Molly McMulligan’s Fab 5

Tips for enjoying the CommonGround caddie experience

The first time I took a caddie at CommonGround, I handed her my golf ball on the first green and waited for a read. It took me a few holes to understand that she and the three other youngsters with our foursome were there to learn and not teach. It’s a caddie experience like no other, available between Memorial Day and Labor Day, and I highly recommend it!

Plus, there’s no charge: You’re contributing loops for those in the Solich Caddie and Leadership Academy to reach their goal of an Evans college scholarship. Here are five strategies for making the day win-win for you both.

  1. Reserve your caddie a few days ahead of your round, either by calling the course or using the online caddie reservation form. “We’re trying to make sure there are a few extra caddies on the course for golfers who decide late,” says Ellie Rodriguez, who joined the program four years ago, won an Evans scholarship to CU-Boulder, and this summer, at 18, is serving as assistant caddie manager. “But if you really want a caddie it would be better to reserve one at least 48 hours before your loop.”
  2. Lighten your bag. I switched out my cart bag to a nine-club Sunday bag. If you don’t have one of those, maybe you can leave out some extra golf balls, your winter gear and your rangefinder. (Your caddie will give you distances.) If you don’t have a bag designed to be carried, bring your cart and let the caddie push it around.
  3. Make a connection. Walk along with your caddie and ask about school, interests, hobbies, summer plans. Last month I had a caddie who plays soccer, not golf, but I learned that he worked 36 loops in 2022 and has gotten a pretty good feel for A-positions and green reads. No one else in my fun Sunday four-ball had a caddie, so we jokingly fought over his support and brought him into our game. Francisco told me, by the way, that he has his best days with golfers who “bring a good attitude.” This should go without saying: No tantrums or club-throwing, please.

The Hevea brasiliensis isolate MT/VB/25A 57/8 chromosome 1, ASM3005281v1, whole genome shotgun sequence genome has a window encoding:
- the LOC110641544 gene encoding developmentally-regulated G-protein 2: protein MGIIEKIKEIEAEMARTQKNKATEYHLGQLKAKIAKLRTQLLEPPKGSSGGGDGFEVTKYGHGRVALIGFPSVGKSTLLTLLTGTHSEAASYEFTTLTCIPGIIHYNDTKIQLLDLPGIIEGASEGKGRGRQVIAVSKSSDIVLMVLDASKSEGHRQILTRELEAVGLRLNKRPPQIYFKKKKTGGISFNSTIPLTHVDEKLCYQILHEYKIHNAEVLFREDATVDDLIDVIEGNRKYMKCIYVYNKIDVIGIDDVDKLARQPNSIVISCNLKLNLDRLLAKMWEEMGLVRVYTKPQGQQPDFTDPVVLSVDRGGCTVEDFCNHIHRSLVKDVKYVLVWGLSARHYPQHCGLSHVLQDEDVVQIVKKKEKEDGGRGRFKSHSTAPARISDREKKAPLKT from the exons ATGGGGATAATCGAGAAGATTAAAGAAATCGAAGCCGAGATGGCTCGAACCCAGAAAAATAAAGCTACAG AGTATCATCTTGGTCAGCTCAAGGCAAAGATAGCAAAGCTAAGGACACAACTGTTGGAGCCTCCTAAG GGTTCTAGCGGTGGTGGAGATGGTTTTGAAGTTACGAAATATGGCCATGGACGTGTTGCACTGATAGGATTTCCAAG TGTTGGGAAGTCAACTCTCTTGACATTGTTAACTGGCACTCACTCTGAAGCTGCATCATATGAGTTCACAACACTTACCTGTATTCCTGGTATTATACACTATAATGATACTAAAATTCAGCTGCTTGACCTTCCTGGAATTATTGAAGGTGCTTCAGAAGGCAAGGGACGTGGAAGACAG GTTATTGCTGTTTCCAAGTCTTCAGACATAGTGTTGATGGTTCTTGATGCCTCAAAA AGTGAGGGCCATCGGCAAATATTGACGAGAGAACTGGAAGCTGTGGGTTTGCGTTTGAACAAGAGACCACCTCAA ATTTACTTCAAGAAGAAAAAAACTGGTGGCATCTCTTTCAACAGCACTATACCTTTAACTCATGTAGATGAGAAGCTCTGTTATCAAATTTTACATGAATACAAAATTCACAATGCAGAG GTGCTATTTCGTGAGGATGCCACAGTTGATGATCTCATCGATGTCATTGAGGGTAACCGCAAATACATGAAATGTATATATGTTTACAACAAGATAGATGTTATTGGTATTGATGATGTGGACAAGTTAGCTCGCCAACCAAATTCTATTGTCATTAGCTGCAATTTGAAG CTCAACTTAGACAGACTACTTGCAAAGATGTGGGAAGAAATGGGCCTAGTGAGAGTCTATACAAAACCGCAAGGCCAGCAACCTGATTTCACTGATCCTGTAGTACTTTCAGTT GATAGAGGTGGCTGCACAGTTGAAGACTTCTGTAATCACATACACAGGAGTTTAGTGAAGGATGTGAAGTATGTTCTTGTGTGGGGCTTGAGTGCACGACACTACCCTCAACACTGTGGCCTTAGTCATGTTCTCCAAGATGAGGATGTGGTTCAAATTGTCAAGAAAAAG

4. Expect mistakes, says Ellie. “The caddies aren’t perfect and they’re still learning the basics. They’re just in high school. A lot of them haven’t set foot on a golf course. It’s OK to correct them, just correct them in the nicest way possible and they’ll be sure to fix whatever it is.” Consider yourself their mentor for the day.
  5. Express your appreciation with a tip. Yes, the caddies get a monthly stipend of $600. Remember when you were 16? I’ve been told $20 is very well received at the end of four hours in the Colorado sun, no matter how much fun was had along the way.

Veteran journalist Susan Fornoff has written about golf for publications including the San Francisco Chronicle, ColoradoBiz magazine and her own She became a CGA member when she moved from Oakland, CA, to Littleton in 2016, and ghost-writes as “Molly McMulligan,” the CGA’s on-course consultant on golf for fun. Email her at


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